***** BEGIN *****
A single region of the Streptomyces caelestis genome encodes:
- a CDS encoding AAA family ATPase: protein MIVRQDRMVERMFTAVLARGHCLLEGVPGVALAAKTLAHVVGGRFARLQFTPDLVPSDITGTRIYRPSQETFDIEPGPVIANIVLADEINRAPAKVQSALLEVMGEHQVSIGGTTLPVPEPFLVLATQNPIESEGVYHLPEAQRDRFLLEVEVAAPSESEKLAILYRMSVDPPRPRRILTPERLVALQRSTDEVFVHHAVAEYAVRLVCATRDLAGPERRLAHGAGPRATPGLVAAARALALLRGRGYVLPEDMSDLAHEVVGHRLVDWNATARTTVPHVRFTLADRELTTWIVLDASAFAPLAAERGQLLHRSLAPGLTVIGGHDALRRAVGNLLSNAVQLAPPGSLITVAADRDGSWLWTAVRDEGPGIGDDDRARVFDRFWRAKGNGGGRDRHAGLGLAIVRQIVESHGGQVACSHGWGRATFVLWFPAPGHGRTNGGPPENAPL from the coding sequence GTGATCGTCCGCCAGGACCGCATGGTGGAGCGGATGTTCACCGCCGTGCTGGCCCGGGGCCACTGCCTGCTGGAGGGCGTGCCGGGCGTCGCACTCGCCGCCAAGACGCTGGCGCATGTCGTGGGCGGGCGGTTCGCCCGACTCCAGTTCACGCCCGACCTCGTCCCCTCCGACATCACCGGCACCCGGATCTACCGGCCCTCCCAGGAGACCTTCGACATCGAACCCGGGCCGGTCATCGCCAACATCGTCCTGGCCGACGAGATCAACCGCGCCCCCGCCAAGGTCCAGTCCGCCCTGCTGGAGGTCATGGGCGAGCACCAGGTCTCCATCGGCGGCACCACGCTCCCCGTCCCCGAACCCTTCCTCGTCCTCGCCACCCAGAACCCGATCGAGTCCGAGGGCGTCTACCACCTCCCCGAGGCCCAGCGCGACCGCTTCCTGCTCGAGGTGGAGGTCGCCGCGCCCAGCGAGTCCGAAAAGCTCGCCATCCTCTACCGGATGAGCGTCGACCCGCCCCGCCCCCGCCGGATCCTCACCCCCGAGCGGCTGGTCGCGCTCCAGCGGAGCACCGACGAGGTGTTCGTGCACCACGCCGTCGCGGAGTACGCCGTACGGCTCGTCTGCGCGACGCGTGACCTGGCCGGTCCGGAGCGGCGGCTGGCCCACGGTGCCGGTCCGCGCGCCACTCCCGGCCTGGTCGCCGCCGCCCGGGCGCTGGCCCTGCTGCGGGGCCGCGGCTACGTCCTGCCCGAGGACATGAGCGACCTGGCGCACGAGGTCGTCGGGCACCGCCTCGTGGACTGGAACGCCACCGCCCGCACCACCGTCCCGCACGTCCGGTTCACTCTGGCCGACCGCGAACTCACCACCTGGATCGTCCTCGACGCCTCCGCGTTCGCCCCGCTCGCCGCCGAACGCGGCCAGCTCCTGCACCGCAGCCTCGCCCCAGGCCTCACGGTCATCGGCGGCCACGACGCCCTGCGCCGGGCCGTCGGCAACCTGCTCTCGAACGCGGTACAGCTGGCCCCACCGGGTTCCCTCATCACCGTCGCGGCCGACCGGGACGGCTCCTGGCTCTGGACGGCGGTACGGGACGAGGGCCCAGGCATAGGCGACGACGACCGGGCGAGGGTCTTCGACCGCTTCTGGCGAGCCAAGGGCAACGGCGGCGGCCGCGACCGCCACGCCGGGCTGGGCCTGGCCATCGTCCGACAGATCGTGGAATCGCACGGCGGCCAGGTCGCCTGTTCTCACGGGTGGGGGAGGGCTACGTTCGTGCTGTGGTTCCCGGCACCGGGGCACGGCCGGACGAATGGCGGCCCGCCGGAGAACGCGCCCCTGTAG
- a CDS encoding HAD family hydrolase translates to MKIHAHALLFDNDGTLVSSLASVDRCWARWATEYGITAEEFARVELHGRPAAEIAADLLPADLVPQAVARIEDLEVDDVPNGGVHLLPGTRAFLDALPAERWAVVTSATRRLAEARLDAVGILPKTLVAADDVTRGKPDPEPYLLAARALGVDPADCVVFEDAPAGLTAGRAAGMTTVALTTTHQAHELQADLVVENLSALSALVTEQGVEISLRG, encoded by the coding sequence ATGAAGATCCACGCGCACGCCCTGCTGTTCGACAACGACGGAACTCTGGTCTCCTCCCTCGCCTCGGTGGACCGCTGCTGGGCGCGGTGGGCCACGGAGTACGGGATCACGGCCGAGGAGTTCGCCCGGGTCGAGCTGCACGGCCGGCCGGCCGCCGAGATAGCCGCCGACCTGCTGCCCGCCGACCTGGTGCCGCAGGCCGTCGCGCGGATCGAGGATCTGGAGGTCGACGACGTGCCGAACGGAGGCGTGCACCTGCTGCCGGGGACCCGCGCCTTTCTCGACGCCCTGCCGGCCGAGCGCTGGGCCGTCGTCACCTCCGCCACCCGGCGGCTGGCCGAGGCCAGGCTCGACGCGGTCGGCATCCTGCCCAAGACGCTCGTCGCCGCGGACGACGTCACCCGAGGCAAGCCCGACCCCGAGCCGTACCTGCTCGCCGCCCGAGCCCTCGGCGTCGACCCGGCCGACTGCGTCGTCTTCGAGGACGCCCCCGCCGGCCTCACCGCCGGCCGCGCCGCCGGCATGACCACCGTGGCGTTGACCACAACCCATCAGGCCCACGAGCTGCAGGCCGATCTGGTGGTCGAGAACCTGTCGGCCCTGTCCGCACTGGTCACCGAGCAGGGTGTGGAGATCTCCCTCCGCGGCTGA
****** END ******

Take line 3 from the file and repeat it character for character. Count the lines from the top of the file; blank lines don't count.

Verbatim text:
- a CDS encoding HAD family hydrolase translates to MKIHAHALLFDNDGTLVSSLASVDRCWARWATEYGITAEEFARVELHGRPAAEIAADLLPADLVPQAVARIEDLEVDDVPNGGVHLLPGTRAFLDALPAERWAVVTSATRRLAEARLDAVGILPKTLVAADDVTRGKPDPEPYLLAARALGVDPADCVVFEDAPAGLTAGRAAGMTTVALTTTHQAHELQADLVVENLSALSALVTEQGVEISLRG, encoded by the coding sequence ATGAAGATCCACGCGCACGCCCTGCTGTTCGACAACGACGGAACTCTGGTCTCCTCCCTCGCCTCGGTGGACCGCTGCTGGGCGCGGTGGGCCACGGAGTACGGGATCACGGCCGAGGAGTTCGCCCGGGTCGAGCTGCACGGCCGGCCGGCCGCCGAGATAGCCGCCGACCTGCTGCCCGCCGACCTGGTGCCGCAGGCCGTCGCGCGGATCGAGGATCTGGAGGTCGACGACGTGCCGAACGGAGGCGTGCACCTGCTGCCGGGGACCCGCGCCTTTCTCGACGCCCTGCCGGCCGAGCGCTGGGCCGTCGTCACCTCCGCCACCCGGCGGCTGGCCGAGGCCAGGCTCGACGCGGTCGGCATCCTGCCCAAGACGCTCGTCGCCGCGGACGACGTCACCCGAGGCAAGCCCGACCCCGAGCCGTACCTGCTCGCCGCCCGAGCCCTCGGCGTCGACCCGGCCGACTGCGTCGTCTTCGAGGACGCCCCCGCCGGCCTCACCGCCGGCCGCGCCGCCGGCATGACCACCGTGGCGTTGACCACAACCCATCAGGCCCACGAGCTGCAGGCCGATCTGGTGGTCGAGAACCTGTCGGCCCTGTCCGCACTGGTCACCGAGCAGGGTGTGGAGATCTCCCTCCGCGGCTGA